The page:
In April of this year, a BAE Systems Jetstream research aircraft flew from Preston in Lancashire, England, to Inverness, Scotland and back. This 500-mile (805 km) journey wouldn't be worth noting if it weren't for the small detail that its pilot was not on board, but sitting on the ground in Warton, Lancashire and that the plane did most of the flying itself. Even this alteration of a standard commercial prop plane into an Unmanned Aerial Vehicle (UAV) seems a back page item until you realize that this may herald the biggest revolution in civil aviation since Wilbur Wright won the coin toss at Kitty Hawk in 1903.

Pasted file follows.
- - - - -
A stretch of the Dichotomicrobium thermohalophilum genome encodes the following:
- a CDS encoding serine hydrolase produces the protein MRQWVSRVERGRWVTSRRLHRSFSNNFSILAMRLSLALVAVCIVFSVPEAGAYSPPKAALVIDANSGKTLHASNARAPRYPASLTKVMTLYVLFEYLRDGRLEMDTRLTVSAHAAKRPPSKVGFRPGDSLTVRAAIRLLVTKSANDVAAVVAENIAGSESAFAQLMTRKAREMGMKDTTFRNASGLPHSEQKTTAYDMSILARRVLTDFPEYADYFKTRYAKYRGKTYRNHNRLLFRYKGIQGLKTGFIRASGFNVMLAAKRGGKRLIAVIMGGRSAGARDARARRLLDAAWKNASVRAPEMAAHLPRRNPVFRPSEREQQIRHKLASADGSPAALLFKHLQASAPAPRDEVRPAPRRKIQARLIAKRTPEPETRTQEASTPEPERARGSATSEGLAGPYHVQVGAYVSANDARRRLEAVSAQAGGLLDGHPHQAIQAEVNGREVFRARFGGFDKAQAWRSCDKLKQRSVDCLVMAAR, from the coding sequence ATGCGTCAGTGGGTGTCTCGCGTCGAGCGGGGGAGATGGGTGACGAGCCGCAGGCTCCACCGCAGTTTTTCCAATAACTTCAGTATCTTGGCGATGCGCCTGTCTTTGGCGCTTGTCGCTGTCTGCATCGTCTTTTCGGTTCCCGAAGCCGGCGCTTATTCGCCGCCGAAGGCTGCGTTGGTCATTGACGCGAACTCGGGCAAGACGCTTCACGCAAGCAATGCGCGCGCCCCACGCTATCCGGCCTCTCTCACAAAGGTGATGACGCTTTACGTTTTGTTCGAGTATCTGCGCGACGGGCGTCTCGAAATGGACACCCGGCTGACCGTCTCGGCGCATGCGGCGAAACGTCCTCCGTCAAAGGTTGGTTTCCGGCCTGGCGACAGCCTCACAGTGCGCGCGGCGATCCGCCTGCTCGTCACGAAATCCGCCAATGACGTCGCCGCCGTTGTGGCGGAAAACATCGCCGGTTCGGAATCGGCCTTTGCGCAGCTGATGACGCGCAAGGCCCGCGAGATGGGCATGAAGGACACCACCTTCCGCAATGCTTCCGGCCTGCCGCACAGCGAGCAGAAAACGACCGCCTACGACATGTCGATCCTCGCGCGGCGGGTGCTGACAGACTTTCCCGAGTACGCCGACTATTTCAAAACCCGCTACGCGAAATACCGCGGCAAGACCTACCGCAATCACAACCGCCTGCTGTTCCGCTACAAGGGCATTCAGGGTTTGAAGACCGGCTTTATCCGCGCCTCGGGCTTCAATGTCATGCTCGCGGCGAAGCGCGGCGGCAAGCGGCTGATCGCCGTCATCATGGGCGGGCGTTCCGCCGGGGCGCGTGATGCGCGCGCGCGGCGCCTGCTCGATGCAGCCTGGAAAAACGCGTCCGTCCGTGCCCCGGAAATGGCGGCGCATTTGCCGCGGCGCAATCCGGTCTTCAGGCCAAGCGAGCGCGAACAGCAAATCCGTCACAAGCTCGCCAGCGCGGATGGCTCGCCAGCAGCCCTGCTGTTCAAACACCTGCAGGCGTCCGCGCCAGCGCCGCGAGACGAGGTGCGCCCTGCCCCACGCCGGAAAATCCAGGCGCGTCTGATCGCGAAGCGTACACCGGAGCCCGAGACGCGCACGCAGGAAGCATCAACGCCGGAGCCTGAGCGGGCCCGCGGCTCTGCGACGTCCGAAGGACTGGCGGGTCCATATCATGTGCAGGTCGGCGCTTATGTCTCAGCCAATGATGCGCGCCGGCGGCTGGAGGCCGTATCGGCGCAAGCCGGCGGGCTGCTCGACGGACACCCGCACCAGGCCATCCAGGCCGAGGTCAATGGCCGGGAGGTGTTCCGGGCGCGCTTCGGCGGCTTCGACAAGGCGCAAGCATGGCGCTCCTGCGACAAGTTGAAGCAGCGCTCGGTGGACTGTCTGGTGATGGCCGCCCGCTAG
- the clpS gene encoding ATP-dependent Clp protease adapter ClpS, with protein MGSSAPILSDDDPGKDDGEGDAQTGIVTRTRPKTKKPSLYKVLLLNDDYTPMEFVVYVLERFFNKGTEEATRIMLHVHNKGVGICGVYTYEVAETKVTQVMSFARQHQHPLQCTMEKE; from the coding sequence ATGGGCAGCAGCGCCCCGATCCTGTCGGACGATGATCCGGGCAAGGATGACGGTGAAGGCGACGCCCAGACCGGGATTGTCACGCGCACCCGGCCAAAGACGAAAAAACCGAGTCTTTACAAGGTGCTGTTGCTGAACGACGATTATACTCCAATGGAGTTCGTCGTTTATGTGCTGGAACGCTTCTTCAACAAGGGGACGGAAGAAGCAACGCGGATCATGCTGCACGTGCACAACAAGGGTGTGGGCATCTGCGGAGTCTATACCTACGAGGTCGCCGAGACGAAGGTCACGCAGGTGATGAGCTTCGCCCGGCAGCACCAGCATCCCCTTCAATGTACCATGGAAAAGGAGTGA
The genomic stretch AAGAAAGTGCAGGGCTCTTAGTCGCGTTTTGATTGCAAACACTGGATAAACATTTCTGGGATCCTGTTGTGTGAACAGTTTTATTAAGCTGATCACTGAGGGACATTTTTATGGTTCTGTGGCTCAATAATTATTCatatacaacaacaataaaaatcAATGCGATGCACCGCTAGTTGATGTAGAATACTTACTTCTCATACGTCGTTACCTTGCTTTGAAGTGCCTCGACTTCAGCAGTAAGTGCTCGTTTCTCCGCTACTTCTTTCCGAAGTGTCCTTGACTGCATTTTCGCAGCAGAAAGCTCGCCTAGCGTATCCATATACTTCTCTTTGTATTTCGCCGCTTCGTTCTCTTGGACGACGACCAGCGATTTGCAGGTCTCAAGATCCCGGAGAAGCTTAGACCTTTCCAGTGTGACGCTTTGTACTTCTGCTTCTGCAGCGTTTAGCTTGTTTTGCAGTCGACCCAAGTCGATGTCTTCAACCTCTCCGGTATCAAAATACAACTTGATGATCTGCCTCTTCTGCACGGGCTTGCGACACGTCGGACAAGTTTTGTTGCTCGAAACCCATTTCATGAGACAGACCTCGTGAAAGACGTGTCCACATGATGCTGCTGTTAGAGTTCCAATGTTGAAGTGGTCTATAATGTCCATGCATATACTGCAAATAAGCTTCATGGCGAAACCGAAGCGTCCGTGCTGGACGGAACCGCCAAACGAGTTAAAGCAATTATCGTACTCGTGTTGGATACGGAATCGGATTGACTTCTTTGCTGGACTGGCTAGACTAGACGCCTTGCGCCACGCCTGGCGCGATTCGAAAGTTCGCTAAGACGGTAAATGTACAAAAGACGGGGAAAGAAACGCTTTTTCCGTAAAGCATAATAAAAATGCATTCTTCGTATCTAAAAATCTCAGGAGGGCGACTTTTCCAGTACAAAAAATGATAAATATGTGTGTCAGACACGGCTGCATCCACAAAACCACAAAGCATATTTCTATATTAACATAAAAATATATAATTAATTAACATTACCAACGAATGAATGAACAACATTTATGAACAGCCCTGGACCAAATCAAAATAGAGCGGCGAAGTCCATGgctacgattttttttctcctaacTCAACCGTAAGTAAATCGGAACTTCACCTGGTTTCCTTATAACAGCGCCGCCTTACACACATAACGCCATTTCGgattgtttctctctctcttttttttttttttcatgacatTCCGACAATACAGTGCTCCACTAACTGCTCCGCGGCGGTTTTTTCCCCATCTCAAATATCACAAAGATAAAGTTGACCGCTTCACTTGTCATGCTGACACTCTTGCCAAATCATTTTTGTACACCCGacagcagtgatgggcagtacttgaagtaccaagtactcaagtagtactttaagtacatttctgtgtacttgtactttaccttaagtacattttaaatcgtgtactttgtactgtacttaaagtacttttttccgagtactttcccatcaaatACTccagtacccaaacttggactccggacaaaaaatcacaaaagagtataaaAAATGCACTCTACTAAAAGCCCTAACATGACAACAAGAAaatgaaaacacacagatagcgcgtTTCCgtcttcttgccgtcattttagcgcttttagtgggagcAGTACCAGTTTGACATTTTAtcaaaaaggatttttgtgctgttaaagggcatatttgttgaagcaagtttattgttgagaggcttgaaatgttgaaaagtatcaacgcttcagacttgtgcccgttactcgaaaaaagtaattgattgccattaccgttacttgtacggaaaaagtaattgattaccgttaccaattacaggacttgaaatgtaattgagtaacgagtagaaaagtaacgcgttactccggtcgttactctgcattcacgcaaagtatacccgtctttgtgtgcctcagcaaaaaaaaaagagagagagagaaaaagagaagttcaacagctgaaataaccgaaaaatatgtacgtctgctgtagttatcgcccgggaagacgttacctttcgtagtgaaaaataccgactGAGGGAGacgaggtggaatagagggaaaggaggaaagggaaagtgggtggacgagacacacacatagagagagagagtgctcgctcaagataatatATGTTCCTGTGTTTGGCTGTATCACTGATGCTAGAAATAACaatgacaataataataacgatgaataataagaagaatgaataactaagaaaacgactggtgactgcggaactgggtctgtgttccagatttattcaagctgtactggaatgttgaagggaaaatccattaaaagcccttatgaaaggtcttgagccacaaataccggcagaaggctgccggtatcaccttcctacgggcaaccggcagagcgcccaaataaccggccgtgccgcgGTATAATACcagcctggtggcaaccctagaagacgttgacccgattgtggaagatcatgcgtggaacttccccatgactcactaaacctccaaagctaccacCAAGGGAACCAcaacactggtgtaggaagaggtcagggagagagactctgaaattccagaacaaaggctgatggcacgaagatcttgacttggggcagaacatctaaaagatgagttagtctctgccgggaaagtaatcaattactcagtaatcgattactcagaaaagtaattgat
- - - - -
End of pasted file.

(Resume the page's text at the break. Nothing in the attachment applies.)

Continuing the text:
April 4, 2007 The networked battlespace of the not-too-distant future is beginning to look very much like a remake of Alfred Hitchcock’s classic box office thriller, “The Birds” with hordes of Unmanned Aerial Vehicles (UAVs) combining to overwhelming effect. QinetiQ and the UK Ministry of Defence (MOD) last week demonstrated a new system which provides a single pilot with the ability to fly their own military fast jet while simultaneously directing up to four further unmanned aircraft. The system gives unmanned aircraft an advanced level of autonomously - independent decision-making including self-organisation, communication, sensing the environment, identifying possible enemies, and targeting of weapons with the final decision to shoot retained by the human pilot. The technology developed for these trials is feeding the Taranis combat UAV and ASTRAEA projects, the latter exploring the use of UAVs for non-military applications. The ability to direct multiple UAVs could be useful for search and rescue, disaster relief operations and environmental monitoring, just for a start.